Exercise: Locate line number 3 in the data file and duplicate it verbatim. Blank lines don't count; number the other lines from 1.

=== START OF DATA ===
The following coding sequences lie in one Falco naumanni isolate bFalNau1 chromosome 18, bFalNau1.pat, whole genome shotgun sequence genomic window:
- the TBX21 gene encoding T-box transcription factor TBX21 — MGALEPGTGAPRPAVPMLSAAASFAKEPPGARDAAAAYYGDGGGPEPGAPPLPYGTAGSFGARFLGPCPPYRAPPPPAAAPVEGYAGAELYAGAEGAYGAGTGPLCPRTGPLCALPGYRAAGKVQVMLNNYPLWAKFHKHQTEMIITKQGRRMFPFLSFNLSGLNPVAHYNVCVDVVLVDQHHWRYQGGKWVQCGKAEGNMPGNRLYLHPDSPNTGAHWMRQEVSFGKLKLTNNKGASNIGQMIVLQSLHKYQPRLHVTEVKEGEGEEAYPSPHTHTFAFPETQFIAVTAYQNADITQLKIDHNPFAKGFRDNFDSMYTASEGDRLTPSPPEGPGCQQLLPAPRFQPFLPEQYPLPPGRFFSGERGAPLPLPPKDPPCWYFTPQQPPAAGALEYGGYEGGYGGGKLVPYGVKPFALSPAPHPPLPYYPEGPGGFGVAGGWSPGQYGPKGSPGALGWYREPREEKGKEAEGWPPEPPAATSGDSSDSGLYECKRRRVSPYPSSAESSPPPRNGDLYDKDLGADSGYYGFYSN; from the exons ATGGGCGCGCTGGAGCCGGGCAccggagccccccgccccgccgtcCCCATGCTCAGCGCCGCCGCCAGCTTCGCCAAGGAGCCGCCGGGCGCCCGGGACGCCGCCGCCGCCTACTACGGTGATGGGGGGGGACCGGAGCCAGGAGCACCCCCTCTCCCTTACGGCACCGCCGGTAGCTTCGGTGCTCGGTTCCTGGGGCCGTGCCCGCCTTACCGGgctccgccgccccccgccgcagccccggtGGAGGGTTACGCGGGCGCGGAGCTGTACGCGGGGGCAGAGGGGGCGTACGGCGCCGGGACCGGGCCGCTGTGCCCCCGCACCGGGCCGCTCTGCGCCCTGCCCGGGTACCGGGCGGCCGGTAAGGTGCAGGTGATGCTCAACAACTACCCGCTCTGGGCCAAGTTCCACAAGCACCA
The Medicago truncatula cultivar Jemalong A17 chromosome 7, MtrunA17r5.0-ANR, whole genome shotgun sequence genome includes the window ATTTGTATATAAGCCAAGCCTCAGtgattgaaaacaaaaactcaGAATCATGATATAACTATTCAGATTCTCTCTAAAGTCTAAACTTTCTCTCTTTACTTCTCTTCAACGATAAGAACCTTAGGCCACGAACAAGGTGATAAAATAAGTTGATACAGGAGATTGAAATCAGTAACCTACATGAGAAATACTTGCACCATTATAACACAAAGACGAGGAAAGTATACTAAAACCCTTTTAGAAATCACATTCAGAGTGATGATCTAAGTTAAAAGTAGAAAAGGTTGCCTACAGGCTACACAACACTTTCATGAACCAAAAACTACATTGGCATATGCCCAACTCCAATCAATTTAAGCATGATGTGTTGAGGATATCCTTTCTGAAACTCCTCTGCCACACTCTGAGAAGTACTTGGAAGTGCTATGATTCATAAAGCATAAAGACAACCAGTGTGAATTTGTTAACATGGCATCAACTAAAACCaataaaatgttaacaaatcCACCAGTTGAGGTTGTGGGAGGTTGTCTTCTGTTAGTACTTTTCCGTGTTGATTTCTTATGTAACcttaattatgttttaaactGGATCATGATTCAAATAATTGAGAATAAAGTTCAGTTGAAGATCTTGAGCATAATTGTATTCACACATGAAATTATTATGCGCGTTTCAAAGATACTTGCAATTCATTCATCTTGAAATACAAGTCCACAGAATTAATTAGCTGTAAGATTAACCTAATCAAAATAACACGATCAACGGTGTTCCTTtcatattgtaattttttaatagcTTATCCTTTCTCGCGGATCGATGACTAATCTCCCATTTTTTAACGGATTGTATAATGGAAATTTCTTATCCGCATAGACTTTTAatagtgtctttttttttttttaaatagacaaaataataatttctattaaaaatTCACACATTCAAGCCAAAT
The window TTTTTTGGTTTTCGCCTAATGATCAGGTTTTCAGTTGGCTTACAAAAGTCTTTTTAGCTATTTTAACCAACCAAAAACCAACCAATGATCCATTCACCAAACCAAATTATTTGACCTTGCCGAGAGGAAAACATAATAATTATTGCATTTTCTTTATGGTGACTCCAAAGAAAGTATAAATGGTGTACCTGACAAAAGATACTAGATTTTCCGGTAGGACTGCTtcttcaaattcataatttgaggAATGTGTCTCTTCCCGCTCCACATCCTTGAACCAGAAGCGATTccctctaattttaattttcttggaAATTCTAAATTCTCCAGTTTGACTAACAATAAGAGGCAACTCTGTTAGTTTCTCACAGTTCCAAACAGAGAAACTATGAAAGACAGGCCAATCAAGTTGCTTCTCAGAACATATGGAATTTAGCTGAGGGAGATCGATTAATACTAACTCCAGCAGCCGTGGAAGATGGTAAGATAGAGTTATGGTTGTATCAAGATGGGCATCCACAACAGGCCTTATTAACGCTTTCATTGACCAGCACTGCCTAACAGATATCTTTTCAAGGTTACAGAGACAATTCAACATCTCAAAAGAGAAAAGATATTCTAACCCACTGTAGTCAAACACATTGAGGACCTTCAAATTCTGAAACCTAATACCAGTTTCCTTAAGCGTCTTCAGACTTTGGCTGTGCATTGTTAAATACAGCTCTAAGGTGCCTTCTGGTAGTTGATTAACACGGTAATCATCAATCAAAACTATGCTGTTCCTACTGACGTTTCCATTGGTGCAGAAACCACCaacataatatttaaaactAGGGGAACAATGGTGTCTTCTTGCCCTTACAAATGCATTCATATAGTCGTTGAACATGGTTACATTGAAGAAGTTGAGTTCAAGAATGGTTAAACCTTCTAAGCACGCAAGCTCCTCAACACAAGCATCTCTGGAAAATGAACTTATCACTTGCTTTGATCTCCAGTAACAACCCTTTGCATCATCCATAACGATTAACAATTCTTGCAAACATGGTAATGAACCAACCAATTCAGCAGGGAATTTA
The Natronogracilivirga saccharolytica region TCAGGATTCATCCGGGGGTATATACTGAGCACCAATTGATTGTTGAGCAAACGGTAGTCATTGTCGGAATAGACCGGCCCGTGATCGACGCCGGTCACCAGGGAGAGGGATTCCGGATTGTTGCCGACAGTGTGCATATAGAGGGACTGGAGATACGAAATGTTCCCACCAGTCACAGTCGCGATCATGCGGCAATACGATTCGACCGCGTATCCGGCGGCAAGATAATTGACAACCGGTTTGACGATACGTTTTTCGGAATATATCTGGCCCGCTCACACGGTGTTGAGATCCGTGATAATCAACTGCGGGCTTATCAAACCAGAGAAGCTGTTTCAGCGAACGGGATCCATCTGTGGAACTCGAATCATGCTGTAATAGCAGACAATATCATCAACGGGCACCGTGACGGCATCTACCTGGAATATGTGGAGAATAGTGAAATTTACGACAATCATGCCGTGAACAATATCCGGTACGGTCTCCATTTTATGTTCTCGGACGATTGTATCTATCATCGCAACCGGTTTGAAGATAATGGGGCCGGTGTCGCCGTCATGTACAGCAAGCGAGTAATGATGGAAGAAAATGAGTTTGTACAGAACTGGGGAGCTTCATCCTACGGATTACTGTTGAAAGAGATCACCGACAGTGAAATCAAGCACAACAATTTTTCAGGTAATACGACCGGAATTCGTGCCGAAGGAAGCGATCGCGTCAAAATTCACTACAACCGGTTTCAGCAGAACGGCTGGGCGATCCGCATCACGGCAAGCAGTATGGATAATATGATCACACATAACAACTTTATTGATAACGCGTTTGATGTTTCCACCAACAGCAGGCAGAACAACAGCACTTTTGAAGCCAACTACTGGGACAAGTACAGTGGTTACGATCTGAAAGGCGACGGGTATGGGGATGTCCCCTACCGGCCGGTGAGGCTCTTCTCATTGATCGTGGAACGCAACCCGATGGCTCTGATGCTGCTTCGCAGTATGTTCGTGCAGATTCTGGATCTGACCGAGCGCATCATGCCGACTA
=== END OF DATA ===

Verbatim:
The Medicago truncatula cultivar Jemalong A17 chromosome 7, MtrunA17r5.0-ANR, whole genome shotgun sequence genome includes the window ATTTGTATATAAGCCAAGCCTCAGtgattgaaaacaaaaactcaGAATCATGATATAACTATTCAGATTCTCTCTAAAGTCTAAACTTTCTCTCTTTACTTCTCTTCAACGATAAGAACCTTAGGCCACGAACAAGGTGATAAAATAAGTTGATACAGGAGATTGAAATCAGTAACCTACATGAGAAATACTTGCACCATTATAACACAAAGACGAGGAAAGTATACTAAAACCCTTTTAGAAATCACATTCAGAGTGATGATCTAAGTTAAAAGTAGAAAAGGTTGCCTACAGGCTACACAACACTTTCATGAACCAAAAACTACATTGGCATATGCCCAACTCCAATCAATTTAAGCATGATGTGTTGAGGATATCCTTTCTGAAACTCCTCTGCCACACTCTGAGAAGTACTTGGAAGTGCTATGATTCATAAAGCATAAAGACAACCAGTGTGAATTTGTTAACATGGCATCAACTAAAACCaataaaatgttaacaaatcCACCAGTTGAGGTTGTGGGAGGTTGTCTTCTGTTAGTACTTTTCCGTGTTGATTTCTTATGTAACcttaattatgttttaaactGGATCATGATTCAAATAATTGAGAATAAAGTTCAGTTGAAGATCTTGAGCATAATTGTATTCACACATGAAATTATTATGCGCGTTTCAAAGATACTTGCAATTCATTCATCTTGAAATACAAGTCCACAGAATTAATTAGCTGTAAGATTAACCTAATCAAAATAACACGATCAACGGTGTTCCTTtcatattgtaattttttaatagcTTATCCTTTCTCGCGGATCGATGACTAATCTCCCATTTTTTAACGGATTGTATAATGGAAATTTCTTATCCGCATAGACTTTTAatagtgtctttttttttttttaaatagacaaaataataatttctattaaaaatTCACACATTCAAGCCAAAT